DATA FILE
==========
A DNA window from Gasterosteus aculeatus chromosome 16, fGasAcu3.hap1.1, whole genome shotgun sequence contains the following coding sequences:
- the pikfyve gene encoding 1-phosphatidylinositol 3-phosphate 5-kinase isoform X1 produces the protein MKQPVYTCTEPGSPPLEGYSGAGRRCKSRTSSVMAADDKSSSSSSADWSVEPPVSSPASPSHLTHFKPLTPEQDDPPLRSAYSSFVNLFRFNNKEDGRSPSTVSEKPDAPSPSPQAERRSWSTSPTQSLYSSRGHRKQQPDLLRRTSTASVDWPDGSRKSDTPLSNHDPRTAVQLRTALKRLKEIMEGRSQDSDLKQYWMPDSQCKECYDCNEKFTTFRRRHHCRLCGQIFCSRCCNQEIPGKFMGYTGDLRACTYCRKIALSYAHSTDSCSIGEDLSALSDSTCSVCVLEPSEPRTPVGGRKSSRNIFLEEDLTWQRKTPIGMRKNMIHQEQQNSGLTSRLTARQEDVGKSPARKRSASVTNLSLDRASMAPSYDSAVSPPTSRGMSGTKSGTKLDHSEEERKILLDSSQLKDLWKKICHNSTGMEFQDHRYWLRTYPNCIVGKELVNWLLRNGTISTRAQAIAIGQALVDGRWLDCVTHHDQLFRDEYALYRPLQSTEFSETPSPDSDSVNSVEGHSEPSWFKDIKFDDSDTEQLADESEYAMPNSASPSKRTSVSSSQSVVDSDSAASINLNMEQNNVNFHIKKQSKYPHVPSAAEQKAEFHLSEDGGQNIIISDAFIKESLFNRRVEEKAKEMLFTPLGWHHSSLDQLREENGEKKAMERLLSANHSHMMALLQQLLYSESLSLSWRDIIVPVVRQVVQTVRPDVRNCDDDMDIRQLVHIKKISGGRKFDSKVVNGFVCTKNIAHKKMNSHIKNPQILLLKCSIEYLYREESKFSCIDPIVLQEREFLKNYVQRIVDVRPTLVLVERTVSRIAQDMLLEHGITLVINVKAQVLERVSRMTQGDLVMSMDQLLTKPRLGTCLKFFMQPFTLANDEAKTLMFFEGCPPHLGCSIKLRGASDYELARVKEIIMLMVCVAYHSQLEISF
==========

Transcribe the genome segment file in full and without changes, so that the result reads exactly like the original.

A DNA window from Gasterosteus aculeatus chromosome 16, fGasAcu3.hap1.1, whole genome shotgun sequence contains the following coding sequences:
- the pikfyve gene encoding 1-phosphatidylinositol 3-phosphate 5-kinase isoform X1 produces the protein MKQPVYTCTEPGSPPLEGYSGAGRRCKSRTSSVMAADDKSSSSSSADWSVEPPVSSPASPSHLTHFKPLTPEQDDPPLRSAYSSFVNLFRFNNKEDGRSPSTVSEKPDAPSPSPQAERRSWSTSPTQSLYSSRGHRKQQPDLLRRTSTASVDWPDGSRKSDTPLSNHDPRTAVQLRTALKRLKEIMEGRSQDSDLKQYWMPDSQCKECYDCNEKFTTFRRRHHCRLCGQIFCSRCCNQEIPGKFMGYTGDLRACTYCRKIALSYAHSTDSCSIGEDLSALSDSTCSVCVLEPSEPRTPVGGRKSSRNIFLEEDLTWQRKTPIGMRKNMIHQEQQNSGLTSRLTARQEDVGKSPARKRSASVTNLSLDRASMAPSYDSAVSPPTSRGMSGTKSGTKLDHSEEERKILLDSSQLKDLWKKICHNSTGMEFQDHRYWLRTYPNCIVGKELVNWLLRNGTISTRAQAIAIGQALVDGRWLDCVTHHDQLFRDEYALYRPLQSTEFSETPSPDSDSVNSVEGHSEPSWFKDIKFDDSDTEQLADESEYAMPNSASPSKRTSVSSSQSVVDSDSAASINLNMEQNNVNFHIKKQSKYPHVPSAAEQKAEFHLSEDGGQNIIISDAFIKESLFNRRVEEKAKEMLFTPLGWHHSSLDQLREENGEKKAMERLLSANHSHMMALLQQLLYSESLSLSWRDIIVPVVRQVVQTVRPDVRNCDDDMDIRQLVHIKKISGGRKFDSKVVNGFVCTKNIAHKKMNSHIKNPQILLLKCSIEYLYREESKFSCIDPIVLQEREFLKNYVQRIVDVRPTLVLVERTVSRIAQDMLLEHGITLVINVKAQVLERVSRMTQGDLVMSMDQLLTKPRLGTCLKFFMQPFTLANDEAKTLMFFEGCPPHLGCSIKLRGASDYELARVKEIIMLMVCVAYHSQLEISF